Two views: Recalling the Yom Kippur/Ramadan War- Half a Century Later

GWYNNE DYER: A short war 50 years ago in Israel

Gwynne Dyer — October 5, 2023

In 1973, 50 years ago today, Yom Kippur, the holiest day in the Jewish calendar, coincided with Ramadan, the Islamic lunar month of fasting. But nobody raised an alarm in Israel when it was reported, two days before the Arab attack, that the Egyptian army had ordered its soldiers to stop fasting.

After their overwhelming victory in the Six-Day War of 1967, when Israel smashed three Arab armies in a “pre-emptive” attack and expanded its territory fourfold, the Israelis were almost unanimous in their contempt for Arab military capabilities – indeed, for Arabs in general.

Some were aware that the Arabs might be plotting a re-match, but nobody was worried about it. As Major General Shlomo Gazit told the enquiry after the Yom Kippur War, the top ranks of the Israeli Defence Forces (IDF) were united in the belief that if the Arabs were foolish enough to attack, “we will break their bones”.

And the Arabs, of course, were united in their determination to reverse their humiliating defeat in 1967. As Israeli poet Haim Gouri said, “If Israeli intelligence had read the Egyptian poetry that was written after 1967, they would have known that October 1973 was inevitable. An intelligence officer needs to read poetry.”

They didn’t then and they still don’t now, but that’s another story. The point is that Israel was taken totally by surprise by the Arab counter-offensive of 1973 and went overnight from overweening confidence to incipient despair. Both were overreactions.

Egyptian president Anwar Sadat was a strategic thinker with a military background, and he knew perfectly well that the Egyptian and Syrian armies could not hope to conquer Israel.

Its mobilisation system was so good that within days it would outnumber the Arab troops on the battlefield, it had nuclear weapons, and behind it stood the United States.

Sadat’s aim was to shake the Israelis out of their overconfidence and get them to negotiate. After their astonishing 1967 victories they had been sort of paralysed by their own success.

The Israelis hadn’t started moving Jewish “settlers” into the occupied Palestinian territories yet, but they were keeping their options open and refusing to negotiate.

Sadat was new in power, and he just wanted the occupied Egyptian territory back (the Sinai peninsula). But the Israelis were convinced that he was aiming to “drive the Jews into the sea.”

(As a very new journalist I pointed all this out on the BBC World Service, and the Israelis got the BBC to drop me as an “Arab apologist”. Then a few days later I turned out to have been right, and the BBC started using me again. But there were never any apologies.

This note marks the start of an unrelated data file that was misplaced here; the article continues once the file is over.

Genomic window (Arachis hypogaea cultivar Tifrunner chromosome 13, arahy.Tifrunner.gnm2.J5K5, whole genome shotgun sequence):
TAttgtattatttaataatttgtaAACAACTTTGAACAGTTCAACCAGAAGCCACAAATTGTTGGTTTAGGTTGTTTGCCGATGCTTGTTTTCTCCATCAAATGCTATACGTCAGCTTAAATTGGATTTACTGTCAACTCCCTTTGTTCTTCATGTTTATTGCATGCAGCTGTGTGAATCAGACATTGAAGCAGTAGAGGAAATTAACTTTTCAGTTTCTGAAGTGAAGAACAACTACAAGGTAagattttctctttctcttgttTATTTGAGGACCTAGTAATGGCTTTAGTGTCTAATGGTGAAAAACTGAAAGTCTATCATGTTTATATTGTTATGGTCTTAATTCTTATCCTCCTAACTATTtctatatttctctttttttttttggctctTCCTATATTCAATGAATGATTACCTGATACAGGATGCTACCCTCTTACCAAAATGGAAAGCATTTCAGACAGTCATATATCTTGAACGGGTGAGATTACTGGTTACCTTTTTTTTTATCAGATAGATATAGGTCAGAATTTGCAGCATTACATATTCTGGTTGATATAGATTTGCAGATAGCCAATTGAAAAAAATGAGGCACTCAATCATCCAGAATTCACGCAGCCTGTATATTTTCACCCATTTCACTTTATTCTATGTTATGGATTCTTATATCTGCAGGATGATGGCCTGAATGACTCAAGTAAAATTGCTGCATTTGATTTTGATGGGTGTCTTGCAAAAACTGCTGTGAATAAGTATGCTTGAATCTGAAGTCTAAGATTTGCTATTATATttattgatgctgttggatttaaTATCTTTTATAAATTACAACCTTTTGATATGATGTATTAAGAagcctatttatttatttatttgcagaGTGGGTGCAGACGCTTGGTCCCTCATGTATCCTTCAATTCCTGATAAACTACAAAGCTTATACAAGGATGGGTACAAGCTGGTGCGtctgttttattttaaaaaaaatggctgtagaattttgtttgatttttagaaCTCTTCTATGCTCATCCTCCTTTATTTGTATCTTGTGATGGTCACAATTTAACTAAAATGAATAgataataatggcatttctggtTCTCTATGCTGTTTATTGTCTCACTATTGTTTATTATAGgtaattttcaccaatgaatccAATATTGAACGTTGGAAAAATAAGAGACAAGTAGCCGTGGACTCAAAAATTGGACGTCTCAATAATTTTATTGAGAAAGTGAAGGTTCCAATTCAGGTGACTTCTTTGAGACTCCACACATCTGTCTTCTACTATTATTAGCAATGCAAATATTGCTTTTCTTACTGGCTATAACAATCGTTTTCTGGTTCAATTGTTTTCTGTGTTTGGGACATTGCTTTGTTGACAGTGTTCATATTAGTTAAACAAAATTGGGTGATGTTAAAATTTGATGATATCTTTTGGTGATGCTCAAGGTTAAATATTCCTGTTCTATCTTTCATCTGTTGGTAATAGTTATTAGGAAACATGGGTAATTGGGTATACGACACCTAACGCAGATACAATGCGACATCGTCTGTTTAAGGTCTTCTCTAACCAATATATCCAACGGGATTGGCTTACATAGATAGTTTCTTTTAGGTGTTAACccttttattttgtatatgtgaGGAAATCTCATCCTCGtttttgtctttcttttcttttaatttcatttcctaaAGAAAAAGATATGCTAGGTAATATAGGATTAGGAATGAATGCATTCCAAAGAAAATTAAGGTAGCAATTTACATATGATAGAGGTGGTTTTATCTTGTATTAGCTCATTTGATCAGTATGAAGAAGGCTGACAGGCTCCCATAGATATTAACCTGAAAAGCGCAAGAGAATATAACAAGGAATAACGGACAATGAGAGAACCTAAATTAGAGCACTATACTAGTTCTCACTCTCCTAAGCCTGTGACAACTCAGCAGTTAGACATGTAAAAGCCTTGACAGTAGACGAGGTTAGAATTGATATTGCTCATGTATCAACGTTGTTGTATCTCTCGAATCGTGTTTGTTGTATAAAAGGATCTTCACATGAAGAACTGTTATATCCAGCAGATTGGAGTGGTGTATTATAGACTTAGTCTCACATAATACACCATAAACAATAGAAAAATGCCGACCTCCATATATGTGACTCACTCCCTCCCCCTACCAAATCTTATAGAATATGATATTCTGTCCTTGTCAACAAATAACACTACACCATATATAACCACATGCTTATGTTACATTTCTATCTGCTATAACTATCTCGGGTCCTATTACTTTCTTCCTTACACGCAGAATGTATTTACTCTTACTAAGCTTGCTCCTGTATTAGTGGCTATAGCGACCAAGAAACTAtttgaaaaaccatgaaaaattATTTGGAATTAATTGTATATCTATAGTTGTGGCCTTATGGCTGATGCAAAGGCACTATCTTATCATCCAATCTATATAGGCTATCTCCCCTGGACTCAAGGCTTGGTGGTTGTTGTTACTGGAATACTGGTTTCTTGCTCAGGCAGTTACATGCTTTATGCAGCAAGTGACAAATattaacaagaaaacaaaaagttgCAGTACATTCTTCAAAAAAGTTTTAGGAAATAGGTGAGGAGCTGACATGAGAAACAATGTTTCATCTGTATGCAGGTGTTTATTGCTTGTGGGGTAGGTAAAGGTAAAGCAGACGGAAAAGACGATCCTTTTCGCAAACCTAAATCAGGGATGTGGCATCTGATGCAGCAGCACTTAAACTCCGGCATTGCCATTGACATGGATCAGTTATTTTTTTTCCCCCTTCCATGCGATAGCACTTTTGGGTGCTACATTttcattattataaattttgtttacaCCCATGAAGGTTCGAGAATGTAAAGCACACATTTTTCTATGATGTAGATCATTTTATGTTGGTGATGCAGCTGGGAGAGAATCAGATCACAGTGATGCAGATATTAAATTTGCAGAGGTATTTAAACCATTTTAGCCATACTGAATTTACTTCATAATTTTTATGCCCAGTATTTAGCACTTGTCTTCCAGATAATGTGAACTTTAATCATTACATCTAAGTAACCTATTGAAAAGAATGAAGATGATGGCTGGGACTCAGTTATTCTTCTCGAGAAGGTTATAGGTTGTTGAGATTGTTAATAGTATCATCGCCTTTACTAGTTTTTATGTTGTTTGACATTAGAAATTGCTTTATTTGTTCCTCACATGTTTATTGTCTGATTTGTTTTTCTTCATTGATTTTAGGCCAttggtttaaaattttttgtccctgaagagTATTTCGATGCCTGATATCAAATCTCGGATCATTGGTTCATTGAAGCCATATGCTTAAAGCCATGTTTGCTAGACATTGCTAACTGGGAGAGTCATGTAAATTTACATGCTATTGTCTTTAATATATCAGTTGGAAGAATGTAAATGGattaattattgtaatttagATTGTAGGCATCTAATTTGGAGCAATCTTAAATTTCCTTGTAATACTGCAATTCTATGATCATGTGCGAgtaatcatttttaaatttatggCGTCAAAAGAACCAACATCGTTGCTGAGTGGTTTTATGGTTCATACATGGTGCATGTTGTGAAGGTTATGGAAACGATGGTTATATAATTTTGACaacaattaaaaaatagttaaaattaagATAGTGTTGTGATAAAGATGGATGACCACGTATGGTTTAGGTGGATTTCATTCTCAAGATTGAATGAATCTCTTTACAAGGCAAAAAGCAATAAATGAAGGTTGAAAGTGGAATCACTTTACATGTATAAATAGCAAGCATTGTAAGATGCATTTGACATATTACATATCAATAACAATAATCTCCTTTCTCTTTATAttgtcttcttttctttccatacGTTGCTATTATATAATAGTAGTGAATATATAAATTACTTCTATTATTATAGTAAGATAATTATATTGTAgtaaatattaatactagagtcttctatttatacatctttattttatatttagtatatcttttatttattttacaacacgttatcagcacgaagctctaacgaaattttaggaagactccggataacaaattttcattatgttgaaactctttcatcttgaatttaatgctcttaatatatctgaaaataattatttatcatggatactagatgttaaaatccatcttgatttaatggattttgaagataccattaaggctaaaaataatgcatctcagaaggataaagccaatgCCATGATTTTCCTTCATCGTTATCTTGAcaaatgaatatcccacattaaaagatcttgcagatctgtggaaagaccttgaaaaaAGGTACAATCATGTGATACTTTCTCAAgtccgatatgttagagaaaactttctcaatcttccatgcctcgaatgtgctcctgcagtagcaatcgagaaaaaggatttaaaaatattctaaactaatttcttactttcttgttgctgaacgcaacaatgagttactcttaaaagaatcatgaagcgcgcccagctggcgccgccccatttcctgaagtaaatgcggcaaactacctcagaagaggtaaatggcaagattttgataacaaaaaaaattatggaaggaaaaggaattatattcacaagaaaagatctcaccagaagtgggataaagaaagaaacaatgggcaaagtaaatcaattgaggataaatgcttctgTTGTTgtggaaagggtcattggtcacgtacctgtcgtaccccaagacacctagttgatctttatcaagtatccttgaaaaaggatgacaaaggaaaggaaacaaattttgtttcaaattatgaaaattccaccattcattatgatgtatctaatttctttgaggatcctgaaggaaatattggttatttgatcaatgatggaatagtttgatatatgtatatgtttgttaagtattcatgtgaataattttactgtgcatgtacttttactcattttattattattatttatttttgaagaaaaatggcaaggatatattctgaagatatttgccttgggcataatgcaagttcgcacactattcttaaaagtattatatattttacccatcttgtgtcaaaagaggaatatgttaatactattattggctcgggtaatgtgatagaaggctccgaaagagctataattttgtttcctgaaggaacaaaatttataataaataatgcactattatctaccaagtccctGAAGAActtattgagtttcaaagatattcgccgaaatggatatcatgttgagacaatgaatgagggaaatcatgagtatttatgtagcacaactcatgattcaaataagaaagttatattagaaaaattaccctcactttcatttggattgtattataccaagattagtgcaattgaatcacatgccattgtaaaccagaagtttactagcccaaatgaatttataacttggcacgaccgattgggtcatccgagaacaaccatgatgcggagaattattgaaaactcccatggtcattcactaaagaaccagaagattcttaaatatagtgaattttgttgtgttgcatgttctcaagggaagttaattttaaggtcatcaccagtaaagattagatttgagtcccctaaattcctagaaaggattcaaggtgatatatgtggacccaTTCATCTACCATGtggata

By one week into the war the Israelis had recovered their nerve, and by the ceasefire on Day 19 they had regained all the lost ground.

But Sadat’s plan actually succeeded: four years later, in 1979, Israel signed a peace treaty with Egypt and gave back the whole Sinai peninsula. And that was the end of the “Arab-Israeli wars”.

Jordan (which sat out the 1973 war) also signed a peace treaty with Israel in 1990, leaving the Palestinians in the occupied West Bank on their own.

Syria would have signed a peace treaty too if the Israelis had been willing to return the occupied Golan Heights, but they overlook a lot of northern Israel and Jerusalem was unwilling to give them up.

Egypt was the only Arab country strong enough to pose a serious threat to Israel, but now tens of thousands of Israelis visit Egypt as tourists.

There are still a lot of Palestinians and Israelis getting killed over who has a right to the land, but it’s all within Israeli-controlled territory so you can’t really call it a war.

And opinions have evolved on both sides in ways that were unthinkable in 1973. The Arab world has basically abandoned the Palestinians to their fate, whatever it may be. Six Arab countries have established diplomatic ties with Israel and several more, including Saudi Arabia, are on the brink of doing so.

In the years after 1973 Israel split domestically between those who believed that the country could keep the occupied West Bank permanently (with or without its Palestinian population), and those who believed Israel had to trade some or all of that occupied land for a permanent peace.

Gwynne Dyer, still writing.